The Uttarakhand High Court has upheld the ban on shops selling mutton within 500 metres of river Ganga holding that the decision taken by Zila Panchayat by making by-laws to that effect is in conformity with Part IX of the Constitution of India.

Justice Sanjaya Kumar Mishra while upholding the ban observed –

"…keeping in view the special status of State of Uttarakhand and the river Ganga that emerges from District Uttarkashi and the sanctity attached with the river Ganga by majority of population of Uttarakhand, the decision taken by the Zila Panchayat by making by-laws to the effect that no shop for butchering the animals and selling the meat within 500 metres from the bank of river Ganga appears in line with the scheme of Constitution of India, as envisaged in Part IX."

In this case, the Petitioner was running the business of butchering and selling mutton in his own shop situated in District Uttarkashi, Uttarakhand. In the year 2016, he received a notice from the Zila Panchayat to shift his mutton shop within 7 days to another place, as his shop is situated 105 metres away from the bank of river Ganga, which is violative of the existing by-laws.

After filing several Petitions before the High Court, the Petitioner represented again before the District Magistrate, Uttarkashi to grant him a no objection certificate which was again rejected. Aggrieved, the Petitioner filed a Writ before the High Court.

Counsel Jitendra Chaudhary appeared for the Petitioner while Additional CSC Yogesh Pandey appeared for the State.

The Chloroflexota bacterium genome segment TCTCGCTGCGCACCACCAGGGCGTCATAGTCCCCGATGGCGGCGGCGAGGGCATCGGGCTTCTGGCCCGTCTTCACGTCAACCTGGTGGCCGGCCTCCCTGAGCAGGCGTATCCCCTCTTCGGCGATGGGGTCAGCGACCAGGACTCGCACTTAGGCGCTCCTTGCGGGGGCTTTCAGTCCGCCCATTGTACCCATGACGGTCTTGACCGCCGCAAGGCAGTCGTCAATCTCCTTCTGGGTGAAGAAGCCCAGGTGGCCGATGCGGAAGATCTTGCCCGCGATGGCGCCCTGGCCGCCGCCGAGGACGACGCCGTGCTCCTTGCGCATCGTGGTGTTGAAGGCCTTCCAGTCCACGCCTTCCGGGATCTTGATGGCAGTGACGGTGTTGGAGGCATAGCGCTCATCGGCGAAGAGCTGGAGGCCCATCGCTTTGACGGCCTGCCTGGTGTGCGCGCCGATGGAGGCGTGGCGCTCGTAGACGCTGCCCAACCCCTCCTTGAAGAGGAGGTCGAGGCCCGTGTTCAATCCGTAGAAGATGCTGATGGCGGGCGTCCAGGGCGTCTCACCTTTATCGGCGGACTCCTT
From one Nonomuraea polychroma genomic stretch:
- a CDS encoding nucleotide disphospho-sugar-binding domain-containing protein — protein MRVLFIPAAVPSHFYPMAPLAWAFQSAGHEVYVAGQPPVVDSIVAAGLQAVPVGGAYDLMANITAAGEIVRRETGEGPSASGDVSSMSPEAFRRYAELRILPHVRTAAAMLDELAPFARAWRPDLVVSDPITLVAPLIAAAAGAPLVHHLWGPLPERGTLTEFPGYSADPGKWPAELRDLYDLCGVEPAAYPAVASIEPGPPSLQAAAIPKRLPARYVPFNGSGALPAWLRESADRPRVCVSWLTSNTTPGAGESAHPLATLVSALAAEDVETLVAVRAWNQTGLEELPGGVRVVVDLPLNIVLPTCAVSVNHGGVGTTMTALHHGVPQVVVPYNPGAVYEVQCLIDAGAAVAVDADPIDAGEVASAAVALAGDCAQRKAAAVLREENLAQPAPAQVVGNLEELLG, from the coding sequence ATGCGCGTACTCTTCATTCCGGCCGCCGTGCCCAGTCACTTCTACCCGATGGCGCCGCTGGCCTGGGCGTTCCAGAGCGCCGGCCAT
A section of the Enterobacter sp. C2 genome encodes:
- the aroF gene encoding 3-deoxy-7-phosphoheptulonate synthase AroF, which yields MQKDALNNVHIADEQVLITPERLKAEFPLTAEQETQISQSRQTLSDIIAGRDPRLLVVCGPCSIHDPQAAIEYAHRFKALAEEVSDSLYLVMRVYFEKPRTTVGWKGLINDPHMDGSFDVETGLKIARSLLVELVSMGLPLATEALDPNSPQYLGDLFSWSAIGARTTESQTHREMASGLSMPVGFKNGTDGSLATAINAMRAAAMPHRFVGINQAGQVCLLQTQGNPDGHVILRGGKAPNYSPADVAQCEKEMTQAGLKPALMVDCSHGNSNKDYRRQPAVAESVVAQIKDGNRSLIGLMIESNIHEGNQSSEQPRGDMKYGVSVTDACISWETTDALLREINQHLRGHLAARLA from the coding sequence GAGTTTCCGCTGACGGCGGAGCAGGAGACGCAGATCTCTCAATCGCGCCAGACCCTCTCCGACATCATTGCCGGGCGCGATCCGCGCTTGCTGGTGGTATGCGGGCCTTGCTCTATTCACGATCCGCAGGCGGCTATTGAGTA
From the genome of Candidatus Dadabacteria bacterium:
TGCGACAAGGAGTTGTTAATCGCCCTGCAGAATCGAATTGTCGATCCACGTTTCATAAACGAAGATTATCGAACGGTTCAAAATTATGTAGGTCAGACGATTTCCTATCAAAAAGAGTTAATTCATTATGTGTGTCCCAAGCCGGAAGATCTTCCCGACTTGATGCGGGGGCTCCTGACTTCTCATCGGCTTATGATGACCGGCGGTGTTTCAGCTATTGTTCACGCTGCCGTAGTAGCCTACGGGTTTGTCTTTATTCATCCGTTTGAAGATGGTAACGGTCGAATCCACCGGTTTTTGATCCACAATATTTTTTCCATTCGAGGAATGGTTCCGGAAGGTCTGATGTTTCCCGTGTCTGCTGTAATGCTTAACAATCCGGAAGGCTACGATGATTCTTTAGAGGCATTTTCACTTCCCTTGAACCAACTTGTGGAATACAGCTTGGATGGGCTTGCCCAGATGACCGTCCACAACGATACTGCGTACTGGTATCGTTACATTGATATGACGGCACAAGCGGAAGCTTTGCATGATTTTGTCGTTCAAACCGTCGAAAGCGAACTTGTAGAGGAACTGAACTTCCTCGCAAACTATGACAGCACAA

The High Court referred to Part IX of the Constitution while specifically referring to Article 243 which provides for the formation of Gram Sabha and Gram Panchayats and further Article 243G which provides for the powers, authority, and responsibilities of Panchayats.

The Court in this context noted, "Thus, it is apparent from the aforesaid Article that the Constitution recognises the Zila Panchayats, as sovereign authorities, having powers to plan for economic development and social justice, as may be entrusted to them including those in relation to the matters listed in the Eleventh Schedule. Article 243 G also provides that the Legislature of a State, may by law, endow the Panchayats with such powers and authority as may be necessary to enable them to function as institutions of self government. Entry 4 in the Eleventh Schedule of the Constitution of India provides for animal husbandry, dairying and poultry. Entry 22 provides for markets and fairs. Thus, it is clear that as far as markets and fairs and animal husbandry, dairying and poultry are concerned, the Zila Panchayat, as an institution of self government, may function to regulate animal husbandry etc. as mentioned above."

The Court rejected the contention of the Petitioner that after the passing of the Food Safety and Standards Act, 2006, the powers of Zila Panchayat ceased to operate with respect to the food items and held that the Zila Panchayats have been granted powers to act as institutions of self-government, the provisions made by Zila Panchayat has to be harmoniously constructed with the provisions of the FSS Act, 2006.

The Court held that no objection certificate is mandatory to be obtained from Zila Panchayat or the District Magistrate for running a mutton shop in this case. Thus, the District Magistrate, Uttarkashi did not commit any error in not issuing the no objection certificate to the Petitioner to run a mutton shop within 500 metres from the bank of river Ganga.

Accordingly, the Court dismissed the Writ Petition and held –

"It is observed that any person, who runs a meat shop for selling and butchering the animals in District Uttarkashi, shall obtain no objection certificate from the concerned authority, in the light of by-laws made by the Zila Panchayat and also obtain license from the designated authority."

Cause Title - Navid Qureshi. v. State of Uttarakhand and Others.

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